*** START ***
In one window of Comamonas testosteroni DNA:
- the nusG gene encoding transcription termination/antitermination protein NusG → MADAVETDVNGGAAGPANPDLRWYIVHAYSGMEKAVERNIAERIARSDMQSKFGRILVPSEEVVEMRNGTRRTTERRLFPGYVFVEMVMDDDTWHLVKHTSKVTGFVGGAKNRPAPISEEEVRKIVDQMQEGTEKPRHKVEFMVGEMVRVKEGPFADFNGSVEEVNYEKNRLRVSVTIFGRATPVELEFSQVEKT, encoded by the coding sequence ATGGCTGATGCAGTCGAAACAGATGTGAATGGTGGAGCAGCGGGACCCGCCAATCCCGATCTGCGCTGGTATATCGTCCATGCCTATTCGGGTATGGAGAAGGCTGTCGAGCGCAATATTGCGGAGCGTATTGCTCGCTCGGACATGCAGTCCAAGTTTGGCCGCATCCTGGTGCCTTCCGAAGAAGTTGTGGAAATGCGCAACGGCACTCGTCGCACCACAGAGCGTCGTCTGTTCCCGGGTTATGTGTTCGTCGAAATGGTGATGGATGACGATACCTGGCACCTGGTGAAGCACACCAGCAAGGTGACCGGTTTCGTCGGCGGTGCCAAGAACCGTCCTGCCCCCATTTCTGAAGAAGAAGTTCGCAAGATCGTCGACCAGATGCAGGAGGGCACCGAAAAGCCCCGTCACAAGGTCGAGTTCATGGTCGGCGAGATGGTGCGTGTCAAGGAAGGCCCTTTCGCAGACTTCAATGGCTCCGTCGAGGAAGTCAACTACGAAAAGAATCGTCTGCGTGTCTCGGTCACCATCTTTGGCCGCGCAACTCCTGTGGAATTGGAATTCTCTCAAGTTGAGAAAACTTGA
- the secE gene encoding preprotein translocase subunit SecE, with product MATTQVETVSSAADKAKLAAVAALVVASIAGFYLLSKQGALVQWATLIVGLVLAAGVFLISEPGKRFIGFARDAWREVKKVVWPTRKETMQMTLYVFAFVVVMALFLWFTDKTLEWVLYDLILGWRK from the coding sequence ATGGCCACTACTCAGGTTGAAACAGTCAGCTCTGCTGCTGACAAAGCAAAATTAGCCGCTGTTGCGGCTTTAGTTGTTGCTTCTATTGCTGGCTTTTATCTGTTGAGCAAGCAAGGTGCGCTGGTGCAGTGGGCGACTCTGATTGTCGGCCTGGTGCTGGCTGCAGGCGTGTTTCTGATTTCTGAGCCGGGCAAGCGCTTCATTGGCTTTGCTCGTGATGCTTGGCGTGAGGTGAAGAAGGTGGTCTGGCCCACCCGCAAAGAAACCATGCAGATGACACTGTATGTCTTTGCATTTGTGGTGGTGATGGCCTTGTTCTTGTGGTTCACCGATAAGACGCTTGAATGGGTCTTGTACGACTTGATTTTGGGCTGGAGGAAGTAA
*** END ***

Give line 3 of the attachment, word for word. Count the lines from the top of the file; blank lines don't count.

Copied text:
- the secE gene encoding preprotein translocase subunit SecE, with product MATTQVETVSSAADKAKLAAVAALVVASIAGFYLLSKQGALVQWATLIVGLVLAAGVFLISEPGKRFIGFARDAWREVKKVVWPTRKETMQMTLYVFAFVVVMALFLWFTDKTLEWVLYDLILGWRK from the coding sequence ATGGCCACTACTCAGGTTGAAACAGTCAGCTCTGCTGCTGACAAAGCAAAATTAGCCGCTGTTGCGGCTTTAGTTGTTGCTTCTATTGCTGGCTTTTATCTGTTGAGCAAGCAAGGTGCGCTGGTGCAGTGGGCGACTCTGATTGTCGGCCTGGTGCTGGCTGCAGGCGTGTTTCTGATTTCTGAGCCGGGCAAGCGCTTCATTGGCTTTGCTCGTGATGCTTGGCGTGAGGTGAAGAAGGTGGTCTGGCCCACCCGCAAAGAAACCATGCAGATGACACTGTATGTCTTTGCATTTGTGGTGGTGATGGCCTTGTTCTTGTGGTTCACCGATAAGACGCTTGAATGGGTCTTGTACGACTTGATTTTGGGCTGGAGGAAGTAA